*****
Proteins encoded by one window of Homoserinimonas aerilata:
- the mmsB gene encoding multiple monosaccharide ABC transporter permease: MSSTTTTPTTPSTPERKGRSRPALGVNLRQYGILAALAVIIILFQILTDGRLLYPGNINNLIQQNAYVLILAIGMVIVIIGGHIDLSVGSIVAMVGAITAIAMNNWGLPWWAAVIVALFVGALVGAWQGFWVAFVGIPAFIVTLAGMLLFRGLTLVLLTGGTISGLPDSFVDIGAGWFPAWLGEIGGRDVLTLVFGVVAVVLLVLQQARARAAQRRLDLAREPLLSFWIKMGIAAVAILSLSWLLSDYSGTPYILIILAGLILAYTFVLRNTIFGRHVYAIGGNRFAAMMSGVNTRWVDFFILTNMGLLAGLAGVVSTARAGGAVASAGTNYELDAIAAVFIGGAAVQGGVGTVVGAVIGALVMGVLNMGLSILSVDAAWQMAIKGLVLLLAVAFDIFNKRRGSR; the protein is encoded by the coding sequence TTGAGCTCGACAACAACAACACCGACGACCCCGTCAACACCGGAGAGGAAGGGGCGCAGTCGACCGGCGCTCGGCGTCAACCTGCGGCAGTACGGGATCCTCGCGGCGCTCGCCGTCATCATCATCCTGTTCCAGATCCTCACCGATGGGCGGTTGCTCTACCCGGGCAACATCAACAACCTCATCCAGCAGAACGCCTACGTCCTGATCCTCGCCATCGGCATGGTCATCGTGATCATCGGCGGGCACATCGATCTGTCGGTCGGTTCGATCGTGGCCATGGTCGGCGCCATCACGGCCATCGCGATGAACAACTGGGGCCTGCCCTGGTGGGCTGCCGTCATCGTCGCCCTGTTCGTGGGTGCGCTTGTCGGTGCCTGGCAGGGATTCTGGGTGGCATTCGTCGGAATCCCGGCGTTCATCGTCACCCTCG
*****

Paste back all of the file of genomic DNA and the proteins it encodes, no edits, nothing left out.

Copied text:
Proteins encoded by one window of Homoserinimonas aerilata:
- the mmsB gene encoding multiple monosaccharide ABC transporter permease: MSSTTTTPTTPSTPERKGRSRPALGVNLRQYGILAALAVIIILFQILTDGRLLYPGNINNLIQQNAYVLILAIGMVIVIIGGHIDLSVGSIVAMVGAITAIAMNNWGLPWWAAVIVALFVGALVGAWQGFWVAFVGIPAFIVTLAGMLLFRGLTLVLLTGGTISGLPDSFVDIGAGWFPAWLGEIGGRDVLTLVFGVVAVVLLVLQQARARAAQRRLDLAREPLLSFWIKMGIAAVAILSLSWLLSDYSGTPYILIILAGLILAYTFVLRNTIFGRHVYAIGGNRFAAMMSGVNTRWVDFFILTNMGLLAGLAGVVSTARAGGAVASAGTNYELDAIAAVFIGGAAVQGGVGTVVGAVIGALVMGVLNMGLSILSVDAAWQMAIKGLVLLLAVAFDIFNKRRGSR; the protein is encoded by the coding sequence TTGAGCTCGACAACAACAACACCGACGACCCCGTCAACACCGGAGAGGAAGGGGCGCAGTCGACCGGCGCTCGGCGTCAACCTGCGGCAGTACGGGATCCTCGCGGCGCTCGCCGTCATCATCATCCTGTTCCAGATCCTCACCGATGGGCGGTTGCTCTACCCGGGCAACATCAACAACCTCATCCAGCAGAACGCCTACGTCCTGATCCTCGCCATCGGCATGGTCATCGTGATCATCGGCGGGCACATCGATCTGTCGGTCGGTTCGATCGTGGCCATGGTCGGCGCCATCACGGCCATCGCGATGAACAACTGGGGCCTGCCCTGGTGGGCTGCCGTCATCGTCGCCCTGTTCGTGGGTGCGCTTGTCGGTGCCTGGCAGGGATTCTGGGTGGCATTCGTCGGAATCCCGGCGTTCATCGTCACCCTCG